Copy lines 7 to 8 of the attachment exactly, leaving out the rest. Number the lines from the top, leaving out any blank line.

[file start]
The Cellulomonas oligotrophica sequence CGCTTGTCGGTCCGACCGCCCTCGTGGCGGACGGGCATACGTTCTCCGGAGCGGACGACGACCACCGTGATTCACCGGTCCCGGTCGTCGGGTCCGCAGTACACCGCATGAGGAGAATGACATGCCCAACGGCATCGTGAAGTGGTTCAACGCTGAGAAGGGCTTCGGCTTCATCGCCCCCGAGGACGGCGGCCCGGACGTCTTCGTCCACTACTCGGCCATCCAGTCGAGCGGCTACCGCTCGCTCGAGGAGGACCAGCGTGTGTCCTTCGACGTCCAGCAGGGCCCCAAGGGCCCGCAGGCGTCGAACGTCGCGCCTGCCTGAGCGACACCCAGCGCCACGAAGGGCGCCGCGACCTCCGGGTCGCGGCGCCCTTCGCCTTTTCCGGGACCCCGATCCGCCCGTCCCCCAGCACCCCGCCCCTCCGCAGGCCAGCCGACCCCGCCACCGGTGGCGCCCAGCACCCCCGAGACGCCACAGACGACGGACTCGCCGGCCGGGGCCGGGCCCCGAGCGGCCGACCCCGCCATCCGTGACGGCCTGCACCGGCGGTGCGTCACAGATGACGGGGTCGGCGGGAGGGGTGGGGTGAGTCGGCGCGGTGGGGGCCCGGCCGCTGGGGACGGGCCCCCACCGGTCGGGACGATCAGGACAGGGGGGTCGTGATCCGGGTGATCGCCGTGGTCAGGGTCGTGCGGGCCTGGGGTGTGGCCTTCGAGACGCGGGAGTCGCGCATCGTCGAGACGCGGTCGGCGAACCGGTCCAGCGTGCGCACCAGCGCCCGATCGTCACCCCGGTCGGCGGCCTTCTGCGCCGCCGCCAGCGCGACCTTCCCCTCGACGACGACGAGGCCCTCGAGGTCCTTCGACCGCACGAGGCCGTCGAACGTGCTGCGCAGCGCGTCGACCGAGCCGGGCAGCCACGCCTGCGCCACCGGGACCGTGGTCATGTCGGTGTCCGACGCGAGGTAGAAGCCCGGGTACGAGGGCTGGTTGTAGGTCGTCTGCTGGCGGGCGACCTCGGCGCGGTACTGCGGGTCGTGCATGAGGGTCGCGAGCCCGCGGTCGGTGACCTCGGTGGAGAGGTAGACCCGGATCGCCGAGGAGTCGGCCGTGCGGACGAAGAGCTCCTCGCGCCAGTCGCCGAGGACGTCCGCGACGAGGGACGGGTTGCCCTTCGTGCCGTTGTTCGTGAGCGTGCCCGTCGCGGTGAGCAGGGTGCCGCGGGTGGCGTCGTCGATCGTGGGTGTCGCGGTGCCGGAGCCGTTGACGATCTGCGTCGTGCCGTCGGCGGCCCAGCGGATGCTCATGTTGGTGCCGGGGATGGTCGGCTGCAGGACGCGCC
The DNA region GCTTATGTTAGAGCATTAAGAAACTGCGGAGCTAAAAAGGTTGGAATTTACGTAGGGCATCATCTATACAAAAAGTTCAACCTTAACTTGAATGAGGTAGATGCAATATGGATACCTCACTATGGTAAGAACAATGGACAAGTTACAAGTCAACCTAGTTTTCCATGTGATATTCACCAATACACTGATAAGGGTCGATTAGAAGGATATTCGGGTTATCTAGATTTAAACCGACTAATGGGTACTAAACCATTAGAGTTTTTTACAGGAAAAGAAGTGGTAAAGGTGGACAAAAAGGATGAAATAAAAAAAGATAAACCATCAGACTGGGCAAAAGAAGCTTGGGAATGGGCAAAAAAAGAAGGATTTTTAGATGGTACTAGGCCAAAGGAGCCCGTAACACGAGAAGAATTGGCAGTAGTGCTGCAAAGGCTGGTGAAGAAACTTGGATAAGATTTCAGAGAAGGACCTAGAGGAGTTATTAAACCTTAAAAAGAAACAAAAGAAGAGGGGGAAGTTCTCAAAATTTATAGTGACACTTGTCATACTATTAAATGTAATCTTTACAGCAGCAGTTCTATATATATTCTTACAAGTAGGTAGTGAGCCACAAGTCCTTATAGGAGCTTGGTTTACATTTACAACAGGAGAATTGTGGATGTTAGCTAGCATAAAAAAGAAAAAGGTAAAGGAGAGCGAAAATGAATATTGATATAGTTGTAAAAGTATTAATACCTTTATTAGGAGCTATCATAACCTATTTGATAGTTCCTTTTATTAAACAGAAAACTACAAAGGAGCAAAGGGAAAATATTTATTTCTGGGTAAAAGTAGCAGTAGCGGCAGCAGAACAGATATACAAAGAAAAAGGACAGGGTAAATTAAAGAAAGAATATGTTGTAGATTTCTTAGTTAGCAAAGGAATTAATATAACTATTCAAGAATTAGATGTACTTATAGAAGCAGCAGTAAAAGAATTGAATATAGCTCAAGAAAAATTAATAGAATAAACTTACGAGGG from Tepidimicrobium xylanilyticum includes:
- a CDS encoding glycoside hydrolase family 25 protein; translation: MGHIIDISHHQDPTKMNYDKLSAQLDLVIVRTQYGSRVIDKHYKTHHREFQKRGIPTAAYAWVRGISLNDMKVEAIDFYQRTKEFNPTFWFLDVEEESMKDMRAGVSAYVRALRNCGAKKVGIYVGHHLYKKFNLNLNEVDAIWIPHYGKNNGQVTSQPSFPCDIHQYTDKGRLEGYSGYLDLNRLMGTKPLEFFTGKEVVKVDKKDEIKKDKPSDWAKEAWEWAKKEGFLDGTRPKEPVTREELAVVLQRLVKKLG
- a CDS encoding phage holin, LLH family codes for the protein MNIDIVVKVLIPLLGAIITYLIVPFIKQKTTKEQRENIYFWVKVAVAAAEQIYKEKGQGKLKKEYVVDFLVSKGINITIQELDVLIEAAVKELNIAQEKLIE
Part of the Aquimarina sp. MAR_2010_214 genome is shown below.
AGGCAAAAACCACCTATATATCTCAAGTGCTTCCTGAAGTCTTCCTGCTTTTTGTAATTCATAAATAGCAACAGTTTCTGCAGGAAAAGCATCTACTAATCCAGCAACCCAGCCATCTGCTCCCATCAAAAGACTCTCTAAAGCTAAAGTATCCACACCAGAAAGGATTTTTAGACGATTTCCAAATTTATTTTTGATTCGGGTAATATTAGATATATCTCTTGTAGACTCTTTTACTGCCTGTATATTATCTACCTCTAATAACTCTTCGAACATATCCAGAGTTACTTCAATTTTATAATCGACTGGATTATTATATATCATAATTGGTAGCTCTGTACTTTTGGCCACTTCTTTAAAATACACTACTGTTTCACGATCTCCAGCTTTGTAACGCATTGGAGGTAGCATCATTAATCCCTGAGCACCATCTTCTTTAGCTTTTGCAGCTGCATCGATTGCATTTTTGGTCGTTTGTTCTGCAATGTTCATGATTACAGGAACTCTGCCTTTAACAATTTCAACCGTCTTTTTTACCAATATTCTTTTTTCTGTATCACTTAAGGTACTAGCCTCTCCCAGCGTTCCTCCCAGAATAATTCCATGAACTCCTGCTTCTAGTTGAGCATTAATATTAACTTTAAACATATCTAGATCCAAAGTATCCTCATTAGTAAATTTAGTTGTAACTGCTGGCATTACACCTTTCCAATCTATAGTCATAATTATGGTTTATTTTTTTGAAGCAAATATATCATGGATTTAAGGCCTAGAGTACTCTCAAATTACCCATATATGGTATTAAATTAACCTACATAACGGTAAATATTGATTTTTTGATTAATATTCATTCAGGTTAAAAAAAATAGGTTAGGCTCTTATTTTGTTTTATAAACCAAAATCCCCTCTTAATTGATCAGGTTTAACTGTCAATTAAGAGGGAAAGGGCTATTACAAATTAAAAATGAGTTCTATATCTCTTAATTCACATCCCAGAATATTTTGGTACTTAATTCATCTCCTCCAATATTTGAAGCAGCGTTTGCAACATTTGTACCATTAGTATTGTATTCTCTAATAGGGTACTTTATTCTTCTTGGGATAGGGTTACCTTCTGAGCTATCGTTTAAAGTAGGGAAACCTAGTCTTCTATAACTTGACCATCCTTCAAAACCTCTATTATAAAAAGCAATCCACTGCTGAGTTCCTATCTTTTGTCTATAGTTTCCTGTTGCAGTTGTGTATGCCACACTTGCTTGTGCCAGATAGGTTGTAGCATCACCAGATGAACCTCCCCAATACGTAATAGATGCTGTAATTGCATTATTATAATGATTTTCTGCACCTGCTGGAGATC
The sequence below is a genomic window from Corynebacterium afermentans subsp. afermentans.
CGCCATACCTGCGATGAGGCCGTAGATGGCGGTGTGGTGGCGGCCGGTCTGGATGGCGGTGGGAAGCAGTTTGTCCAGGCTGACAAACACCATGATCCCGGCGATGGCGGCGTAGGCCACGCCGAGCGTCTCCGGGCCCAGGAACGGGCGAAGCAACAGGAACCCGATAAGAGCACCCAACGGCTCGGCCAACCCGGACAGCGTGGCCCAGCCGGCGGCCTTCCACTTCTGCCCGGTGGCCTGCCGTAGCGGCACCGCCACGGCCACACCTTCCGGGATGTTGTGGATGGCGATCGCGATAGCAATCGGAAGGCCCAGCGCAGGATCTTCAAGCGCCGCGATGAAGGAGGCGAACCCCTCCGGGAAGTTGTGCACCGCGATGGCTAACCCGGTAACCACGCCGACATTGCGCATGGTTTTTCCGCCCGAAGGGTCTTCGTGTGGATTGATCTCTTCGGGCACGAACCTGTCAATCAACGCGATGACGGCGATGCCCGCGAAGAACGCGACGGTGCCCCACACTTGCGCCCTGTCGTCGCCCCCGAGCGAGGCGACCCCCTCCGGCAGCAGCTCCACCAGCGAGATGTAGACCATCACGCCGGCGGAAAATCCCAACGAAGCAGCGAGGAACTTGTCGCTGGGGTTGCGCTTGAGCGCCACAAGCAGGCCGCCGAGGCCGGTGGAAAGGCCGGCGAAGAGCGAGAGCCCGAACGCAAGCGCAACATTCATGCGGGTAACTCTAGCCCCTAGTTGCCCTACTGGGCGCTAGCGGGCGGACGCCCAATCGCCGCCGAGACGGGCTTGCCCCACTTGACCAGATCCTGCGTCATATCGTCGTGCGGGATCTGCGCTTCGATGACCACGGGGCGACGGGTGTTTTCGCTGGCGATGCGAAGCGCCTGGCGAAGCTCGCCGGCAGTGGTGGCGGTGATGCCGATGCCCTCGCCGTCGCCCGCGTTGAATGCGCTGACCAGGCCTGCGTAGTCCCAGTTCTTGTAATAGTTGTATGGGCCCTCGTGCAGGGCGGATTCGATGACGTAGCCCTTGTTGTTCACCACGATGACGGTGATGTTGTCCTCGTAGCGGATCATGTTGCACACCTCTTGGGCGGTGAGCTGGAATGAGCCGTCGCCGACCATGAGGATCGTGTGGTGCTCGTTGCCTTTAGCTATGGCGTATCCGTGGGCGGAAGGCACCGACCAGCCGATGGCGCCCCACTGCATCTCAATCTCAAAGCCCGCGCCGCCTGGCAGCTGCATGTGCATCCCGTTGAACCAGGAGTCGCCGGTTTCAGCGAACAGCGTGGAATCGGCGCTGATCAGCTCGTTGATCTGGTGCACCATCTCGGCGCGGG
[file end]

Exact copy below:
The sequence below is a genomic window from Corynebacterium afermentans subsp. afermentans.
CGCCATACCTGCGATGAGGCCGTAGATGGCGGTGTGGTGGCGGCCGGTCTGGATGGCGGTGGGAAGCAGTTTGTCCAGGCTGACAAACACCATGATCCCGGCGATGGCGGCGTAGGCCACGCCGAGCGTCTCCGGGCCCAGGAACGGGCGAAGCAACAGGAACCCGATAAGAGCACCCAACGGCTCGGCCAACCCGGACAGCGTGGCCCAGCCGGCGGCCTTCCACTTCTGCCCGGTGGCCTGCCGTAGCGGCACCGCCACGGCCACACCTTCCGGGATGTTGTGGATGGCGATCGCGATAGCAATCGGAAGGCCCAGCGCAGGATCTTCAAGCGCCGCGATGAAGGAGGCGAACCCCTCCGGGAAGTTGTGCACCGCGATGGCTAACCCGGTAACCACGCCGACATTGCGCATGGTTTTTCCGCCCGAAGGGTCTTCGTGTGGATTGATCTCTTCGGGCACGAACCTGTCAATCAACGCGATGACGGCGATGCCCGCGAAGAACGCGACGGTGCCCCACACTTGCGCCCTGTCGTCGCCCCCGAGCGAGGCGACCCCCTCCGGCAGCAGCTCCACCAGCGAGATGTAGACCATCACGCCGGCGGAAAATCCCAACGAAGCAGCGAGGAACTTGTCGCTGGGGTTGCGCTTGAGCGCCACAAGCAGGCCGCCGAGGCCGGTGGAAAGGCCGGCGAAGAGCGAGAGCCCGAACGCAAGCGCAACATTCATGCGGGTAACTCTAGCCCCTAGTTGCCCTACTGGGCGCTAGCGGGCGGACGCCCAATCGCCGCCGAGACGGGCTTGCCCCACTTGACCAGATCCTGCGTCATATCGTCGTGCGGGATCTGCGCTTCGATGACCACGGGGCGACGGGTGTTTTCGCTGGCGATGCGAAGCGCCTGGCGAAGCTCGCCGGCAGTGGTGGCGGTGATGCCGATGCCCTCGCCGTCGCCCGCGTTGAATGCGCTGACCAGGCCTGCGTAGTCCCAGTTCTTGTAATAGTTGTATGGGCCCTCGTGCAGGGCGGATTCGATGACGTAGCCCTTGTTGTTCACCACGATGACGGTGATGTTGTCCTCGTAGCGGATCATGTTGCACACCTCTTGGGCGGTGAGCTGGAATGAGCCGTCGCCGACCATGAGGATCGTGTGGTGCTCGTTGCCTTTAGCTATGGCGTATCCGTGGGCGGAAGGCACCGACCAGCCGATGGCGCCCCACTGCATCTCAATCTCAAAGCCCGCGCCGCCTGGCAGCTGCATGTGCATCCCGTTGAACCAGGAGTCGCCGGTTTCAGCGAACAGCGTGGAATCGGCGCTGATCAGCTCGTTGATCTGGTGCACCATCTCGGCGCGGG